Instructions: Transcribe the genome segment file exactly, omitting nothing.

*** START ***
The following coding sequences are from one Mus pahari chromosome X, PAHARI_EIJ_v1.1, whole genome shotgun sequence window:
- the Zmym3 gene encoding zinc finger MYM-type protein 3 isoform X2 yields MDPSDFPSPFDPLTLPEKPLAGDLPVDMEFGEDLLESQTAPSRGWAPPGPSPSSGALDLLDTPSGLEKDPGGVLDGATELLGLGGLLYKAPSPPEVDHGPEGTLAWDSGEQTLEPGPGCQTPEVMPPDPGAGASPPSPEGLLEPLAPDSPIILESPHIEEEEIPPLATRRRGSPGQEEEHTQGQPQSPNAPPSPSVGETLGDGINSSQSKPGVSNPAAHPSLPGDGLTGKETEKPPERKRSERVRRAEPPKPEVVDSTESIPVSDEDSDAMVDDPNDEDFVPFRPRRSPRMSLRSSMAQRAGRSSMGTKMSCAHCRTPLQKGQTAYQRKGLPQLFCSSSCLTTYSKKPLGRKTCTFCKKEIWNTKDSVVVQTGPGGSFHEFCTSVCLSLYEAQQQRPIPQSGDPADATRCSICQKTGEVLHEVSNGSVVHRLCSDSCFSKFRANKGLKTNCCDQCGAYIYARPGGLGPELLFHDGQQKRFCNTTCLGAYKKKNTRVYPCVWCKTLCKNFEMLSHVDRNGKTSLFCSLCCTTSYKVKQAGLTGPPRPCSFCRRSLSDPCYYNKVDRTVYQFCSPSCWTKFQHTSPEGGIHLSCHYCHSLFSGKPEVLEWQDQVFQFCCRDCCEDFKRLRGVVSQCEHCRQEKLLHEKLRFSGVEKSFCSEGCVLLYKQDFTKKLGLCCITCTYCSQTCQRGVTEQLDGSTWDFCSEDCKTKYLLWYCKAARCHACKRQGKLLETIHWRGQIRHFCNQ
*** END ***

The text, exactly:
The following coding sequences are from one Mus pahari chromosome X, PAHARI_EIJ_v1.1, whole genome shotgun sequence window:
- the Zmym3 gene encoding zinc finger MYM-type protein 3 isoform X2 yields MDPSDFPSPFDPLTLPEKPLAGDLPVDMEFGEDLLESQTAPSRGWAPPGPSPSSGALDLLDTPSGLEKDPGGVLDGATELLGLGGLLYKAPSPPEVDHGPEGTLAWDSGEQTLEPGPGCQTPEVMPPDPGAGASPPSPEGLLEPLAPDSPIILESPHIEEEEIPPLATRRRGSPGQEEEHTQGQPQSPNAPPSPSVGETLGDGINSSQSKPGVSNPAAHPSLPGDGLTGKETEKPPERKRSERVRRAEPPKPEVVDSTESIPVSDEDSDAMVDDPNDEDFVPFRPRRSPRMSLRSSMAQRAGRSSMGTKMSCAHCRTPLQKGQTAYQRKGLPQLFCSSSCLTTYSKKPLGRKTCTFCKKEIWNTKDSVVVQTGPGGSFHEFCTSVCLSLYEAQQQRPIPQSGDPADATRCSICQKTGEVLHEVSNGSVVHRLCSDSCFSKFRANKGLKTNCCDQCGAYIYARPGGLGPELLFHDGQQKRFCNTTCLGAYKKKNTRVYPCVWCKTLCKNFEMLSHVDRNGKTSLFCSLCCTTSYKVKQAGLTGPPRPCSFCRRSLSDPCYYNKVDRTVYQFCSPSCWTKFQHTSPEGGIHLSCHYCHSLFSGKPEVLEWQDQVFQFCCRDCCEDFKRLRGVVSQCEHCRQEKLLHEKLRFSGVEKSFCSEGCVLLYKQDFTKKLGLCCITCTYCSQTCQRGVTEQLDGSTWDFCSEDCKTKYLLWYCKAARCHACKRQGKLLETIHWRGQIRHFCNQ